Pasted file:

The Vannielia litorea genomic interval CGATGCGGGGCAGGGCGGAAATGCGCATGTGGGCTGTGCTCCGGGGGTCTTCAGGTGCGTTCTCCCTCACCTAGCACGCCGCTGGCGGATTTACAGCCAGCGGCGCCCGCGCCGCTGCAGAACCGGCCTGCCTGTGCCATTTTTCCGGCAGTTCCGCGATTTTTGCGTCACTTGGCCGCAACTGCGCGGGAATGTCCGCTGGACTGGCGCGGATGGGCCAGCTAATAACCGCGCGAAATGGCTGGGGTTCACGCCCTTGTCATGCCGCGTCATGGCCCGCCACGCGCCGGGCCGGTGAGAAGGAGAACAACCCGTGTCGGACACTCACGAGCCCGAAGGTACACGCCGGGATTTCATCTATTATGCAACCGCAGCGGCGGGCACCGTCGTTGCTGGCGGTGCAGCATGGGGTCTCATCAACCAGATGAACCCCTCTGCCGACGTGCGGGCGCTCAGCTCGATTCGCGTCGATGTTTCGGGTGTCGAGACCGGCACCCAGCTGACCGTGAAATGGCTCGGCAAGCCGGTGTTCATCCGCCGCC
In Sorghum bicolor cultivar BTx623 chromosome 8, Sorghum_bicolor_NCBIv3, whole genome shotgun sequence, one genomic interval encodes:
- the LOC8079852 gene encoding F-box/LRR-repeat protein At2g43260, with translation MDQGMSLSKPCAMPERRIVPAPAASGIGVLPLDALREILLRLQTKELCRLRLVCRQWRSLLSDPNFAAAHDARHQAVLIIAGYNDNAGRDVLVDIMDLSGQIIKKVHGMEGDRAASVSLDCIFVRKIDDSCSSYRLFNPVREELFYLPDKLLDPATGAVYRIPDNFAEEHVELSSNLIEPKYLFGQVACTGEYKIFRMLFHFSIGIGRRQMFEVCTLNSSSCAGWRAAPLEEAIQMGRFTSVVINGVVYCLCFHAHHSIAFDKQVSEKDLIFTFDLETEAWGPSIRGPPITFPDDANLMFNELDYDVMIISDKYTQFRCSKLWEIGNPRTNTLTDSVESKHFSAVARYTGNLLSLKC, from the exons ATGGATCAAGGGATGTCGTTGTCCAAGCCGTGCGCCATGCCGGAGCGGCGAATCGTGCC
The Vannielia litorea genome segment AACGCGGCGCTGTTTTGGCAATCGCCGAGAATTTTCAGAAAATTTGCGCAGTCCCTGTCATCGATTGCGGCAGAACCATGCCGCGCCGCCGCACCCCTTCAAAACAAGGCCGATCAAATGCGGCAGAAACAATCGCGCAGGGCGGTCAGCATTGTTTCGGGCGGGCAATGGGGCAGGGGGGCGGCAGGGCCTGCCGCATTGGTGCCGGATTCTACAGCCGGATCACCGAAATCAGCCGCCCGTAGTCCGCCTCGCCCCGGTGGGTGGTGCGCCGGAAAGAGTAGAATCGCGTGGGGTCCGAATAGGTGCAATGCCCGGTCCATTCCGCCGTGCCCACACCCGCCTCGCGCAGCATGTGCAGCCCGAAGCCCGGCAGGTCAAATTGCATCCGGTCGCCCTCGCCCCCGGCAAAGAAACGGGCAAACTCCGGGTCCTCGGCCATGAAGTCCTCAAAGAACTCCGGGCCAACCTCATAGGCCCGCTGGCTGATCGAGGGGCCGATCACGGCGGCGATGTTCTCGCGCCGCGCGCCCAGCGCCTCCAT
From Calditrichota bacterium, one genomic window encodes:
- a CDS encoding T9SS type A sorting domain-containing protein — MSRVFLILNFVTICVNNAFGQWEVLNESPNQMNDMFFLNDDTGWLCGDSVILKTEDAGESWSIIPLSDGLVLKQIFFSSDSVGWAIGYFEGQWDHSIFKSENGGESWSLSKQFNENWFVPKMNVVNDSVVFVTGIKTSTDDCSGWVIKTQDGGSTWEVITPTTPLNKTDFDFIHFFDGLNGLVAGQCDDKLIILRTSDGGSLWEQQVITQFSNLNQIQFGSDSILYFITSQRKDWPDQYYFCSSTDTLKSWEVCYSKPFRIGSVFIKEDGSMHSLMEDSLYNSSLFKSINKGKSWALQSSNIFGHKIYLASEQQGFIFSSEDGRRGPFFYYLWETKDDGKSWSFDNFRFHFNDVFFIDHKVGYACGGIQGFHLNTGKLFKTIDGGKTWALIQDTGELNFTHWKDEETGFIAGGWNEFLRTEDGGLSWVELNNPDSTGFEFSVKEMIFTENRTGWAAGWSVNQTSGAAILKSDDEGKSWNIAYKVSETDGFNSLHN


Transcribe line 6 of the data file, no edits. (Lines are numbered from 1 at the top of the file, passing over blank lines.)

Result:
- a CDS encoding T9SS type A sorting domain-containing protein — MSRVFLILNFVTICVNNAFGQWEVLNESPNQMNDMFFLNDDTGWLCGDSVILKTEDAGESWSIIPLSDGLVLKQIFFSSDSVGWAIGYFEGQWDHSIFKSENGGESWSLSKQFNENWFVPKMNVVNDSVVFVTGIKTSTDDCSGWVIKTQDGGSTWEVITPTTPLNKTDFDFIHFFDGLNGLVAGQCDDKLIILRTSDGGSLWEQQVITQFSNLNQIQFGSDSILYFITSQRKDWPDQYYFCSSTDTLKSWEVCYSKPFRIGSVFIKEDGSMHSLMEDSLYNSSLFKSINKGKSWALQSSNIFGHKIYLASEQQGFIFSSEDGRRGPFFYYLWETKDDGKSWSFDNFRFHFNDVFFIDHKVGYACGGIQGFHLNTGKLFKTIDGGKTWALIQDTGELNFTHWKDEETGFIAGGWNEFLRTEDGGLSWVELNNPDSTGFEFSVKEMIFTENRTGWAAGWSVNQTSGAAILKSDDEGKSWNIAYKVSETDGFNSLHN